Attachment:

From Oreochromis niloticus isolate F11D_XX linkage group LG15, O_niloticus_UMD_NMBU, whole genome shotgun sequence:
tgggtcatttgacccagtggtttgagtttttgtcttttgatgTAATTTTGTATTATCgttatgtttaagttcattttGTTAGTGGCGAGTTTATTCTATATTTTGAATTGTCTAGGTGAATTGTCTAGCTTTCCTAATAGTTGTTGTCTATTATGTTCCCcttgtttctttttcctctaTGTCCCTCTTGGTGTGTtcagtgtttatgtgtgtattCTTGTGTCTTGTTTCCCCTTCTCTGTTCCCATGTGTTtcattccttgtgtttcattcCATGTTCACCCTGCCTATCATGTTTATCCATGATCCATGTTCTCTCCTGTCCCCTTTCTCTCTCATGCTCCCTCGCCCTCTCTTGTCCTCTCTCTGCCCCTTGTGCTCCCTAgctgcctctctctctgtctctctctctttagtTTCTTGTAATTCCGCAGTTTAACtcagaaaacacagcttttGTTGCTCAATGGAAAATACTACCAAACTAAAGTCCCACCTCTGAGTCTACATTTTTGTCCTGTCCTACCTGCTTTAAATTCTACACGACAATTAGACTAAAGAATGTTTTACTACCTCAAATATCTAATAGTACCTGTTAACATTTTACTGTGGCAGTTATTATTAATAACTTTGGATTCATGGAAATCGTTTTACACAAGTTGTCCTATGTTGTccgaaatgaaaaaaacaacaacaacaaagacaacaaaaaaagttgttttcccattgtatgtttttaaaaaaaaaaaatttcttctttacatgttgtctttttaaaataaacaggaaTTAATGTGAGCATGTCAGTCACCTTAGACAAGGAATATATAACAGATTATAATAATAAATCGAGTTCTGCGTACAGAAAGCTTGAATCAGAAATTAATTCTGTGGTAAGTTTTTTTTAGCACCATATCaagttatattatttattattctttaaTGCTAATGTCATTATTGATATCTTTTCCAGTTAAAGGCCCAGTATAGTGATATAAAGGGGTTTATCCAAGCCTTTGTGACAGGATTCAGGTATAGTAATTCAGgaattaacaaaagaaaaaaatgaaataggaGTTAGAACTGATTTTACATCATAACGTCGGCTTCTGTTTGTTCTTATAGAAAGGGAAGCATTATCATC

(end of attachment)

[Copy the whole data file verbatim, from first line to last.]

From Oreochromis niloticus isolate F11D_XX linkage group LG15, O_niloticus_UMD_NMBU, whole genome shotgun sequence:
tgggtcatttgacccagtggtttgagtttttgtcttttgatgTAATTTTGTATTATCgttatgtttaagttcattttGTTAGTGGCGAGTTTATTCTATATTTTGAATTGTCTAGGTGAATTGTCTAGCTTTCCTAATAGTTGTTGTCTATTATGTTCCCcttgtttctttttcctctaTGTCCCTCTTGGTGTGTtcagtgtttatgtgtgtattCTTGTGTCTTGTTTCCCCTTCTCTGTTCCCATGTGTTtcattccttgtgtttcattcCATGTTCACCCTGCCTATCATGTTTATCCATGATCCATGTTCTCTCCTGTCCCCTTTCTCTCTCATGCTCCCTCGCCCTCTCTTGTCCTCTCTCTGCCCCTTGTGCTCCCTAgctgcctctctctctgtctctctctctttagtTTCTTGTAATTCCGCAGTTTAACtcagaaaacacagcttttGTTGCTCAATGGAAAATACTACCAAACTAAAGTCCCACCTCTGAGTCTACATTTTTGTCCTGTCCTACCTGCTTTAAATTCTACACGACAATTAGACTAAAGAATGTTTTACTACCTCAAATATCTAATAGTACCTGTTAACATTTTACTGTGGCAGTTATTATTAATAACTTTGGATTCATGGAAATCGTTTTACACAAGTTGTCCTATGTTGTccgaaatgaaaaaaacaacaacaacaaagacaacaaaaaaagttgttttcccattgtatgtttttaaaaaaaaaaaatttcttctttacatgttgtctttttaaaataaacaggaaTTAATGTGAGCATGTCAGTCACCTTAGACAAGGAATATATAACAGATTATAATAATAAATCGAGTTCTGCGTACAGAAAGCTTGAATCAGAAATTAATTCTGTGGTAAGTTTTTTTTAGCACCATATCaagttatattatttattattctttaaTGCTAATGTCATTATTGATATCTTTTCCAGTTAAAGGCCCAGTATAGTGATATAAAGGGGTTTATCCAAGCCTTTGTGACAGGATTCAGGTATAGTAATTCAGgaattaacaaaagaaaaaaatgaaataggaGTTAGAACTGATTTTACATCATAACGTCGGCTTCTGTTTGTTCTTATAGAAAGGGAAGCATTATCATC